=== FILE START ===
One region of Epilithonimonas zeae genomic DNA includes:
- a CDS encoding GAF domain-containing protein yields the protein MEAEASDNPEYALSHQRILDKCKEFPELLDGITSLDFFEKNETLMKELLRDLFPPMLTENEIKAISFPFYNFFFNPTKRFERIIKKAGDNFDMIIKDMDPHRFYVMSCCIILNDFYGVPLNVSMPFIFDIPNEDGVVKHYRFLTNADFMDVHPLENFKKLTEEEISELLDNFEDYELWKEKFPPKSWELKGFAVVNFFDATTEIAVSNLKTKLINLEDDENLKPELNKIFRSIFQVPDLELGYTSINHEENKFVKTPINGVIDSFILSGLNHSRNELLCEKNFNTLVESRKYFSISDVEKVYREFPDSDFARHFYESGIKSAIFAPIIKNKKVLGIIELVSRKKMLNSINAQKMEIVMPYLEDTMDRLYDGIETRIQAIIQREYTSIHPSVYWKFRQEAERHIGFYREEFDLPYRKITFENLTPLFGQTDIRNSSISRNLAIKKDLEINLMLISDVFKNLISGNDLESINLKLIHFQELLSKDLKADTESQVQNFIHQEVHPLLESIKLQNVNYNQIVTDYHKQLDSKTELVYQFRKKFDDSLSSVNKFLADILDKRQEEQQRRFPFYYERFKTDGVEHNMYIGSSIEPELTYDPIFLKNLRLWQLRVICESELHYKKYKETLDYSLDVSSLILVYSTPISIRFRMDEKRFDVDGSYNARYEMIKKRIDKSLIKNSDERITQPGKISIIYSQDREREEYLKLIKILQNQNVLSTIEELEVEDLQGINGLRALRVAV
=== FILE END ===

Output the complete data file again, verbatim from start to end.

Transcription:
One region of Epilithonimonas zeae genomic DNA includes:
- a CDS encoding GAF domain-containing protein yields the protein MEAEASDNPEYALSHQRILDKCKEFPELLDGITSLDFFEKNETLMKELLRDLFPPMLTENEIKAISFPFYNFFFNPTKRFERIIKKAGDNFDMIIKDMDPHRFYVMSCCIILNDFYGVPLNVSMPFIFDIPNEDGVVKHYRFLTNADFMDVHPLENFKKLTEEEISELLDNFEDYELWKEKFPPKSWELKGFAVVNFFDATTEIAVSNLKTKLINLEDDENLKPELNKIFRSIFQVPDLELGYTSINHEENKFVKTPINGVIDSFILSGLNHSRNELLCEKNFNTLVESRKYFSISDVEKVYREFPDSDFARHFYESGIKSAIFAPIIKNKKVLGIIELVSRKKMLNSINAQKMEIVMPYLEDTMDRLYDGIETRIQAIIQREYTSIHPSVYWKFRQEAERHIGFYREEFDLPYRKITFENLTPLFGQTDIRNSSISRNLAIKKDLEINLMLISDVFKNLISGNDLESINLKLIHFQELLSKDLKADTESQVQNFIHQEVHPLLESIKLQNVNYNQIVTDYHKQLDSKTELVYQFRKKFDDSLSSVNKFLADILDKRQEEQQRRFPFYYERFKTDGVEHNMYIGSSIEPELTYDPIFLKNLRLWQLRVICESELHYKKYKETLDYSLDVSSLILVYSTPISIRFRMDEKRFDVDGSYNARYEMIKKRIDKSLIKNSDERITQPGKISIIYSQDREREEYLKLIKILQNQNVLSTIEELEVEDLQGINGLRALRVAV